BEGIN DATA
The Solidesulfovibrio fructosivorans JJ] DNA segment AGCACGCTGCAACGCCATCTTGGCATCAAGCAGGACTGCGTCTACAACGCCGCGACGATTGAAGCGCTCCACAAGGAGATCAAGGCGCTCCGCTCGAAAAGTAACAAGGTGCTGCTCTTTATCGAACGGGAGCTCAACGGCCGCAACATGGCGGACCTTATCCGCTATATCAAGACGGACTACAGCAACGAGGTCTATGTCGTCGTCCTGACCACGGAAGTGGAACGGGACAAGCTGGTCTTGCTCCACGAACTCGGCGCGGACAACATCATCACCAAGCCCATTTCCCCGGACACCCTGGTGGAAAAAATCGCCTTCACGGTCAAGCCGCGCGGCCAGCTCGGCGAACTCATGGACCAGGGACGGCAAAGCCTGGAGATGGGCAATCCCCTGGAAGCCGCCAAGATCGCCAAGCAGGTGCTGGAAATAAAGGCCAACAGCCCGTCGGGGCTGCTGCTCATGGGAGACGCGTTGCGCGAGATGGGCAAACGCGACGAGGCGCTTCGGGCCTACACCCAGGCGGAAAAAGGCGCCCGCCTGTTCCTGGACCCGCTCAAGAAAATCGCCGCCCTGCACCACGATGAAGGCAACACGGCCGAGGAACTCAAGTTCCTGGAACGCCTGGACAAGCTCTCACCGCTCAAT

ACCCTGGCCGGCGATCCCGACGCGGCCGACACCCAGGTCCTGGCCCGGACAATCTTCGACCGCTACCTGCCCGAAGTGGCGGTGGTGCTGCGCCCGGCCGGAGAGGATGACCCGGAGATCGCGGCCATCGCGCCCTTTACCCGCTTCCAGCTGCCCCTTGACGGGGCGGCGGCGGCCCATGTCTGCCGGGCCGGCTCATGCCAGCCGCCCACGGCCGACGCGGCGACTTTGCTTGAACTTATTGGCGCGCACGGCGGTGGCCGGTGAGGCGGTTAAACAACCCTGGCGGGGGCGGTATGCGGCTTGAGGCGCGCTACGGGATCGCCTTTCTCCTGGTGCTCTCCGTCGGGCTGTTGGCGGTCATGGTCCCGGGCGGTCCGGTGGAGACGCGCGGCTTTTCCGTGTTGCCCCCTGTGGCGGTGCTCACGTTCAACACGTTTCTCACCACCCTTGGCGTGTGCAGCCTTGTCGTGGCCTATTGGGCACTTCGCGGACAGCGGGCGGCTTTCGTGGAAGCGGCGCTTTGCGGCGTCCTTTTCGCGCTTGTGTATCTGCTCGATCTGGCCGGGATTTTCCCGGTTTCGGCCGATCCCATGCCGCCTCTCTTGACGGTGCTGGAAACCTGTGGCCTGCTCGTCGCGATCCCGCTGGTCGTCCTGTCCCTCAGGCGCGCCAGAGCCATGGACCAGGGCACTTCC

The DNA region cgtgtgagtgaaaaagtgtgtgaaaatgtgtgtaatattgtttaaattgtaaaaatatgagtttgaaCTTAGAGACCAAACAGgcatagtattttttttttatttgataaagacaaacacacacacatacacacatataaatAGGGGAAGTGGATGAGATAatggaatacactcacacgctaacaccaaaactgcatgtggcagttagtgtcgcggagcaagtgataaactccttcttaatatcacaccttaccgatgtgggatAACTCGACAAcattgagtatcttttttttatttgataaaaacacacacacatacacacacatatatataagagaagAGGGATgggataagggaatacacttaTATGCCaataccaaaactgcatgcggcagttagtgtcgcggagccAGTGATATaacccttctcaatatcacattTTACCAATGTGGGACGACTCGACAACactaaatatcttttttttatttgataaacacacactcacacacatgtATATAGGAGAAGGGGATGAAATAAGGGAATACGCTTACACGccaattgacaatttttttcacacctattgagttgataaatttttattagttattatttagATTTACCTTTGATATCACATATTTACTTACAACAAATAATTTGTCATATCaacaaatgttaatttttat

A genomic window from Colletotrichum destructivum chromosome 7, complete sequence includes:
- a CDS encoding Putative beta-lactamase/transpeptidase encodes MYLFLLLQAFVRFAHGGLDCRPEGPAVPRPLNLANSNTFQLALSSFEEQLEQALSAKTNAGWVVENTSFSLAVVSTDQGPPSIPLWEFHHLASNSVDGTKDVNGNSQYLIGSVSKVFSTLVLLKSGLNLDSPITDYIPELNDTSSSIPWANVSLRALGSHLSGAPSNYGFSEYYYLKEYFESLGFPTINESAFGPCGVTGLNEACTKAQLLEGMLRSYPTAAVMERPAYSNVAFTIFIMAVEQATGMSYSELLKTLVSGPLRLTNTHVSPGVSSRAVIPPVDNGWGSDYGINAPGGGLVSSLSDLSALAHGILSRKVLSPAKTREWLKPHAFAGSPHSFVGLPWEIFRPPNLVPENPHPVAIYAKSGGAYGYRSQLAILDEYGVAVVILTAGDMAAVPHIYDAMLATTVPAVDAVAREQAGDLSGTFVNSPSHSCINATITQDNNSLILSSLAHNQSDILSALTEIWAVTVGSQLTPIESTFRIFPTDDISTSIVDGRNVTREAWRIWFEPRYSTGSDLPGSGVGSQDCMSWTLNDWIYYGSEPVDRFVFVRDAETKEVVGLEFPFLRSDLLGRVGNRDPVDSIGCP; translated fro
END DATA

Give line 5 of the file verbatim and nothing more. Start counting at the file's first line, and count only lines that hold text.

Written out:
- a CDS encoding Putative beta-lactamase/transpeptidase encodes MYLFLLLQAFVRFAHGGLDCRPEGPAVPRPLNLANSNTFQLALSSFEEQLEQALSAKTNAGWVVENTSFSLAVVSTDQGPPSIPLWEFHHLASNSVDGTKDVNGNSQYLIGSVSKVFSTLVLLKSGLNLDSPITDYIPELNDTSSSIPWANVSLRALGSHLSGAPSNYGFSEYYYLKEYFESLGFPTINESAFGPCGVTGLNEACTKAQLLEGMLRSYPTAAVMERPAYSNVAFTIFIMAVEQATGMSYSELLKTLVSGPLRLTNTHVSPGVSSRAVIPPVDNGWGSDYGINAPGGGLVSSLSDLSALAHGILSRKVLSPAKTREWLKPHAFAGSPHSFVGLPWEIFRPPNLVPENPHPVAIYAKSGGAYGYRSQLAILDEYGVAVVILTAGDMAAVPHIYDAMLATTVPAVDAVAREQAGDLSGTFVNSPSHSCINATITQDNNSLILSSLAHNQSDILSALTEIWAVTVGSQLTPIESTFRIFPTDDISTSIVDGRNVTREAWRIWFEPRYSTGSDLPGSGVGSQDCMSWTLNDWIYYGSEPVDRFVFVRDAETKEVVGLEFPFLRSDLLGRVGNRDPVDSIGCP; translated fro